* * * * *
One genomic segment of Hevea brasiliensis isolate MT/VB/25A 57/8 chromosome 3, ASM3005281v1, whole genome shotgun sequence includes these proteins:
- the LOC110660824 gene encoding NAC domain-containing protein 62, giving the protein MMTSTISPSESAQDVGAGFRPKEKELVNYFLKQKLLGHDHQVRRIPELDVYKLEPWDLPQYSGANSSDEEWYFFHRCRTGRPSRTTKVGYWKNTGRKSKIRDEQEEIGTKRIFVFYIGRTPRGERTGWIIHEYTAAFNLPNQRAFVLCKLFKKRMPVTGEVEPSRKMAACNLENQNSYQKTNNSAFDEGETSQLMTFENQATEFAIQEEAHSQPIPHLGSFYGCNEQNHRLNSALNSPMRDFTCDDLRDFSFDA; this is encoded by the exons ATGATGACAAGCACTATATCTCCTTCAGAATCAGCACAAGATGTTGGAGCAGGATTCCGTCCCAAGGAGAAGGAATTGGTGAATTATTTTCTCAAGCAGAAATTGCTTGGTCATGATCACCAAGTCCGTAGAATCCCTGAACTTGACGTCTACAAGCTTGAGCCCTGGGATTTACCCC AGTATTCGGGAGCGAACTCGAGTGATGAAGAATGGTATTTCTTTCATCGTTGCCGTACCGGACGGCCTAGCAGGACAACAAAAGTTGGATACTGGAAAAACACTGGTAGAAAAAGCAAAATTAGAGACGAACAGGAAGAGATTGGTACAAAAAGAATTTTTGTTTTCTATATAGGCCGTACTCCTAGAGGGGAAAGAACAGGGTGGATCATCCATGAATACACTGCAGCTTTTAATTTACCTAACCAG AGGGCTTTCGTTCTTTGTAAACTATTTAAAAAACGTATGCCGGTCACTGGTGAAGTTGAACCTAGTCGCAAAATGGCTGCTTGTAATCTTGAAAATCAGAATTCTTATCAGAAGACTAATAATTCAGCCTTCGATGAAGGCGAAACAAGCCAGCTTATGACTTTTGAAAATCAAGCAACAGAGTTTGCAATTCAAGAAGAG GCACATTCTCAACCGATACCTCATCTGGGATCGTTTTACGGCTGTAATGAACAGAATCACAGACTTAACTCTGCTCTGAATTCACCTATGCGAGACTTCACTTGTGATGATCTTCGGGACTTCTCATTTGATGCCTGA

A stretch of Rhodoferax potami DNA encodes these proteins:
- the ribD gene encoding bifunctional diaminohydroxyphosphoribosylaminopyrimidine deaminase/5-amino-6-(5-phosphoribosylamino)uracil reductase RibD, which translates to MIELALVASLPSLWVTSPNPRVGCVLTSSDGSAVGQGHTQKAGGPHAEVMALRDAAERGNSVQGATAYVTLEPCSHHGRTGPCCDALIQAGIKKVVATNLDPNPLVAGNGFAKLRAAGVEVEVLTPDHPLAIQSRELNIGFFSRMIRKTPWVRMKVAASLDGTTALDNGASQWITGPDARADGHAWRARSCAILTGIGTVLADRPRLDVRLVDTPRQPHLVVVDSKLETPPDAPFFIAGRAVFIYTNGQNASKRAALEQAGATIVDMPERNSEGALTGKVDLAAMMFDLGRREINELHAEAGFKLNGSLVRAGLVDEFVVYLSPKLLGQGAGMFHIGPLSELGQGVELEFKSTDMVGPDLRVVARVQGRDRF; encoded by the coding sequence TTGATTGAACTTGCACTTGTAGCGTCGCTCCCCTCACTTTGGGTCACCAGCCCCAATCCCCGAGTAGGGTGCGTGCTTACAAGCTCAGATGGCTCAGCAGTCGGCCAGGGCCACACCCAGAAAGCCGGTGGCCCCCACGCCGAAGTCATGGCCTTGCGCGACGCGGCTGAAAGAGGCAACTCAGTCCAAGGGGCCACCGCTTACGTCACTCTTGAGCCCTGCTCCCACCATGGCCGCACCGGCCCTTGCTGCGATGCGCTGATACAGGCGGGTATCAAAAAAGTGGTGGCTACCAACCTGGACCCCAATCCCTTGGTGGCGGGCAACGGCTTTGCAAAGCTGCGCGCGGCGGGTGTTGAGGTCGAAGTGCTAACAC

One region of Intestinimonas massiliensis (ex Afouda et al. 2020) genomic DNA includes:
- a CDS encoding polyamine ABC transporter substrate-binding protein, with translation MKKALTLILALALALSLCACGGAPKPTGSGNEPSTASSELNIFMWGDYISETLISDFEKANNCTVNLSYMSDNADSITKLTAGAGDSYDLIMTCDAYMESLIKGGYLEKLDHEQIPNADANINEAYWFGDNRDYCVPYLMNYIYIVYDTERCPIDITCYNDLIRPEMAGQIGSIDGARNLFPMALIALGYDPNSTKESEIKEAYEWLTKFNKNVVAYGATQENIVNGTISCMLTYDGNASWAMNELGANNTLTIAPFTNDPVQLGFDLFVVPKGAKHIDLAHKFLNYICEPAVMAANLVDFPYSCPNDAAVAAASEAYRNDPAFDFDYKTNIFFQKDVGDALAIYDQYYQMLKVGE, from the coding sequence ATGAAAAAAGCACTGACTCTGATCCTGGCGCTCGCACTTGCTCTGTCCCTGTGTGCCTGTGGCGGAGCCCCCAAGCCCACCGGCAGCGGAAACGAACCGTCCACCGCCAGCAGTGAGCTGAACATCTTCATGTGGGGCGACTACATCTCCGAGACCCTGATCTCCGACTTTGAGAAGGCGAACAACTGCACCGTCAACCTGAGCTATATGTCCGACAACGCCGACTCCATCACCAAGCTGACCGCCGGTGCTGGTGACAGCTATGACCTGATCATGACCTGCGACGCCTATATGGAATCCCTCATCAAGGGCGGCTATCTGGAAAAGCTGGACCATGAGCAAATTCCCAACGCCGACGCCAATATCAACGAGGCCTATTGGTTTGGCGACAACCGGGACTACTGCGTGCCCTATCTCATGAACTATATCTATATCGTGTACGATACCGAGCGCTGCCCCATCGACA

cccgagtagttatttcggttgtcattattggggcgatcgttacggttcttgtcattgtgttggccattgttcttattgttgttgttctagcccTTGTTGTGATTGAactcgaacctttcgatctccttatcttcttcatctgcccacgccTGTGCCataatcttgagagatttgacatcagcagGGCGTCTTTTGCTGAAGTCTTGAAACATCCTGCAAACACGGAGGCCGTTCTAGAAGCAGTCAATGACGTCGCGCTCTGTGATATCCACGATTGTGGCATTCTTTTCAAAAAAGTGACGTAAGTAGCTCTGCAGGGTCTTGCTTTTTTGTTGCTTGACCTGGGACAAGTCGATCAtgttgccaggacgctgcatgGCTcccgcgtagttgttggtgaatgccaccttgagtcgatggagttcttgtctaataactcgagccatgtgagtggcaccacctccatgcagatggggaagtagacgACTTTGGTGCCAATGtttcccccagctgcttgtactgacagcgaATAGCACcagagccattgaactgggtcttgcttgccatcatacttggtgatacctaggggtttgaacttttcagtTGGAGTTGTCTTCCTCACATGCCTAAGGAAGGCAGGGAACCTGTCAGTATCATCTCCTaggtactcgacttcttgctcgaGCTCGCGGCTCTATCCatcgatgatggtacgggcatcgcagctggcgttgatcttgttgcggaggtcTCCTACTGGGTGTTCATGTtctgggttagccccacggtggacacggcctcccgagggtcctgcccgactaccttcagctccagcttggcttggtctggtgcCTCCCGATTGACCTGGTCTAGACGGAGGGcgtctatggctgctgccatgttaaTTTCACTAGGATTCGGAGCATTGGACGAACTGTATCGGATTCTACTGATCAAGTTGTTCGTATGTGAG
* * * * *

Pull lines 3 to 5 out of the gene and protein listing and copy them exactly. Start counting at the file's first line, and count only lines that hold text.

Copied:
A stretch of Rhodoferax potami DNA encodes these proteins:
- the ribD gene encoding bifunctional diaminohydroxyphosphoribosylaminopyrimidine deaminase/5-amino-6-(5-phosphoribosylamino)uracil reductase RibD, which translates to MIELALVASLPSLWVTSPNPRVGCVLTSSDGSAVGQGHTQKAGGPHAEVMALRDAAERGNSVQGATAYVTLEPCSHHGRTGPCCDALIQAGIKKVVATNLDPNPLVAGNGFAKLRAAGVEVEVLTPDHPLAIQSRELNIGFFSRMIRKTPWVRMKVAASLDGTTALDNGASQWITGPDARADGHAWRARSCAILTGIGTVLADRPRLDVRLVDTPRQPHLVVVDSKLETPPDAPFFIAGRAVFIYTNGQNASKRAALEQAGATIVDMPERNSEGALTGKVDLAAMMFDLGRREINELHAEAGFKLNGSLVRAGLVDEFVVYLSPKLLGQGAGMFHIGPLSELGQGVELEFKSTDMVGPDLRVVARVQGRDRF; encoded by the coding sequence TTGATTGAACTTGCACTTGTAGCGTCGCTCCCCTCACTTTGGGTCACCAGCCCCAATCCCCGAGTAGGGTGCGTGCTTACAAGCTCAGATGGCTCAGCAGTCGGCCAGGGCCACACCCAGAAAGCCGGTGGCCCCCACGCCGAAGTCATGGCCTTGCGCGACGCGGCTGAAAGAGGCAACTCAGTCCAAGGGGCCACCGCTTACGTCACTCTTGAGCCCTGCTCCCACCATGGCCGCACCGGCCCTTGCTGCGATGCGCTGATACAGGCGGGTATCAAAAAAGTGGTGGCTACCAACCTGGACCCCAATCCCTTGGTGGCGGGCAACGGCTTTGCAAAGCTGCGCGCGGCGGGTGTTGAGGTCGAAGTGCTAACAC

One region of Intestinimonas massiliensis (ex Afouda et al. 2020) genomic DNA includes: